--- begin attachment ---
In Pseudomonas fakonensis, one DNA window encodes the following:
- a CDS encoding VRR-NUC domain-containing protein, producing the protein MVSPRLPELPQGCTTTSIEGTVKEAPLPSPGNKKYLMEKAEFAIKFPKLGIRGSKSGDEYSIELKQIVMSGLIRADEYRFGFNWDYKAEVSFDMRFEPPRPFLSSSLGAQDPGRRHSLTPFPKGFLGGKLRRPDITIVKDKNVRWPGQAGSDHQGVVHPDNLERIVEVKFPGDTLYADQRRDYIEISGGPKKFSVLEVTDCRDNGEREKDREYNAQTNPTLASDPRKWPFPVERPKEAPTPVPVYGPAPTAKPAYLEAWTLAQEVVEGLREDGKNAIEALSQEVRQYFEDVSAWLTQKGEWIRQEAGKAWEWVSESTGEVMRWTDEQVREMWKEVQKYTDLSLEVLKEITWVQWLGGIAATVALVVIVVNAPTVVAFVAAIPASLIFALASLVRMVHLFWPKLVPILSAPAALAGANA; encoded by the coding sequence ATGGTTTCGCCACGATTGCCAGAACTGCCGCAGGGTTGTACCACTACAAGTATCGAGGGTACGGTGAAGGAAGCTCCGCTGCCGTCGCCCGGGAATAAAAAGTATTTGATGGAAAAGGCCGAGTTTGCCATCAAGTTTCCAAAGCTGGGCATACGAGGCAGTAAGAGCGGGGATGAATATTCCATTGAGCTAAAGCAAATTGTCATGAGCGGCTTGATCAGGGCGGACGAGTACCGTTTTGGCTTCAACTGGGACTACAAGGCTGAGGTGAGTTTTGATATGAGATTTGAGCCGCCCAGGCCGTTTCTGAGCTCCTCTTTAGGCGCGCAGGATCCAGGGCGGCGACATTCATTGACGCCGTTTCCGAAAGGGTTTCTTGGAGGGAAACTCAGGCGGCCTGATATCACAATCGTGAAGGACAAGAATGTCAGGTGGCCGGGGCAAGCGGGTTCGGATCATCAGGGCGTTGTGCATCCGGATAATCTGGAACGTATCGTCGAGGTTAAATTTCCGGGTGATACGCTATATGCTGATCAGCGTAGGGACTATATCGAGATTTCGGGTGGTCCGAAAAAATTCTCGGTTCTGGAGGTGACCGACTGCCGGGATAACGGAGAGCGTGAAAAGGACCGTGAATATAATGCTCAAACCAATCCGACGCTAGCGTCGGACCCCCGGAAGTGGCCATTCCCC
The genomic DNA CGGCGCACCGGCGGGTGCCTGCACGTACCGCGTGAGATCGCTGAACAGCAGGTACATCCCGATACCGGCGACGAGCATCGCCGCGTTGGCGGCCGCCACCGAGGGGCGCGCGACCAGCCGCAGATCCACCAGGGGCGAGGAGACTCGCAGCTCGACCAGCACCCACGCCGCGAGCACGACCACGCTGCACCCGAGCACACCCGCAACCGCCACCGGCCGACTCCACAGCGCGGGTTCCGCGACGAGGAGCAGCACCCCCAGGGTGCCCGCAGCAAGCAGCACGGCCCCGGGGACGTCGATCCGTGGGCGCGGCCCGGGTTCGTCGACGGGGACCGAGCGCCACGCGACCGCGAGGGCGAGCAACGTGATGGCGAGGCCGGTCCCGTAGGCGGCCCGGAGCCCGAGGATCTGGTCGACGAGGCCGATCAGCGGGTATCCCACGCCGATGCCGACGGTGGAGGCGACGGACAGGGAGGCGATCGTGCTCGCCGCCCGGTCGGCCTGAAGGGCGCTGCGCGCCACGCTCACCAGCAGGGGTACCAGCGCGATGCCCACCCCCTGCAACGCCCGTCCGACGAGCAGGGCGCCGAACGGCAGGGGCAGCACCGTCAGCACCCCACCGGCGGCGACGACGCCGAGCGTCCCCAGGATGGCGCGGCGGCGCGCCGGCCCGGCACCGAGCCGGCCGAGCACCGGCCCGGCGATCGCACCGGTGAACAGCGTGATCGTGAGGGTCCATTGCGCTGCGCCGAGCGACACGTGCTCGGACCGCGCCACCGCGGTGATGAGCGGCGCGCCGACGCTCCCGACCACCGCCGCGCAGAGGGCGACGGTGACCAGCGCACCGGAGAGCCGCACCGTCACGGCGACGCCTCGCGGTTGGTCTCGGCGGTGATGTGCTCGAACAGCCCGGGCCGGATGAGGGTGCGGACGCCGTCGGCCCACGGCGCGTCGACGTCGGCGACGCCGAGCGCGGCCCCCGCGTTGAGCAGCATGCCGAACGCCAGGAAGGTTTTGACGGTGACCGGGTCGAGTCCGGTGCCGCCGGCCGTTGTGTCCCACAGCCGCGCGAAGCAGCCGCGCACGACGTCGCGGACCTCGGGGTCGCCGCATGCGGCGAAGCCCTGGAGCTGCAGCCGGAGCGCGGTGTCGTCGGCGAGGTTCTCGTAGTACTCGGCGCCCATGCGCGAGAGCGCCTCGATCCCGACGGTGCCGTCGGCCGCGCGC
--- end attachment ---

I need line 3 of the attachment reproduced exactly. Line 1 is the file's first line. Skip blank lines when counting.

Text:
The genomic DNA CGGCGCACCGGCGGGTGCCTGCACGTACCGCGTGAGATCGCTGAACAGCAGGTACATCCCGATACCGGCGACGAGCATCGCCGCGTTGGCGGCCGCCACCGAGGGGCGCGCGACCAGCCGCAGATCCACCAGGGGCGAGGAGACTCGCAGCTCGACCAGCACCCACGCCGCGAGCACGACCACGCTGCACCCGAGCACACCCGCAACCGCCACCGGCCGACTCCACAGCGCGGGTTCCGCGACGAGGAGCAGCACCCCCAGGGTGCCCGCAGCAAGCAGCACGGCCCCGGGGACGTCGATCCGTGGGCGCGGCCCGGGTTCGTCGACGGGGACCGAGCGCCACGCGACCGCGAGGGCGAGCAACGTGATGGCGAGGCCGGTCCCGTAGGCGGCCCGGAGCCCGAGGATCTGGTCGACGAGGCCGATCAGCGGGTATCCCACGCCGATGCCGACGGTGGAGGCGACGGACAGGGAGGCGATCGTGCTCGCCGCCCGGTCGGCCTGAAGGGCGCTGCGCGCCACGCTCACCAGCAGGGGTACCAGCGCGATGCCCACCCCCTGCAACGCCCGTCCGACGAGCAGGGCGCCGAACGGCAGGGGCAGCACCGTCAGCACCCCACCGGCGGCGACGACGCCGAGCGTCCCCAGGATGGCGCGGCGGCGCGCCGGCCCGGCACCGAGCCGGCCGAGCACCGGCCCGGCGATCGCACCGGTGAACAGCGTGATCGTGAGGGTCCATTGCGCTGCGCCGAGCGACACGTGCTCGGACCGCGCCACCGCGGTGATGAGCGGCGCGCCGACGCTCCCGACCACCGCCGCGCAGAGGGCGACGGTGACCAGCGCACCGGAGAGCCGCACCGTCACGGCGACGCCTCGCGGTTGGTCTCGGCGGTGATGTGCTCGAACAGCCCGGGCCGGATGAGGGTGCGGACGCCGTCGGCCCACGGCGCGTCGACGTCGGCGACGCCGAGCGCGGCCCCCGCGTTGAGCAGCATGCCGAACGCCAGGAAGGTTTTGACGGTGACCGGGTCGAGTCCGGTGCCGCCGGCCGTTGTGTCCCACAGCCGCGCGAAGCAGCCGCGCACGACGTCGCGGACCTCGGGGTCGCCGCATGCGGCGAAGCCCTGGAGCTGCAGCCGGAGCGCGGTGTCGTCGGCGAGGTTCTCGTAGTACTCGGCGCCCATGCGCGAGAGCGCCTCGATCCCGACGGTGCCGTCGGCCGCGCGC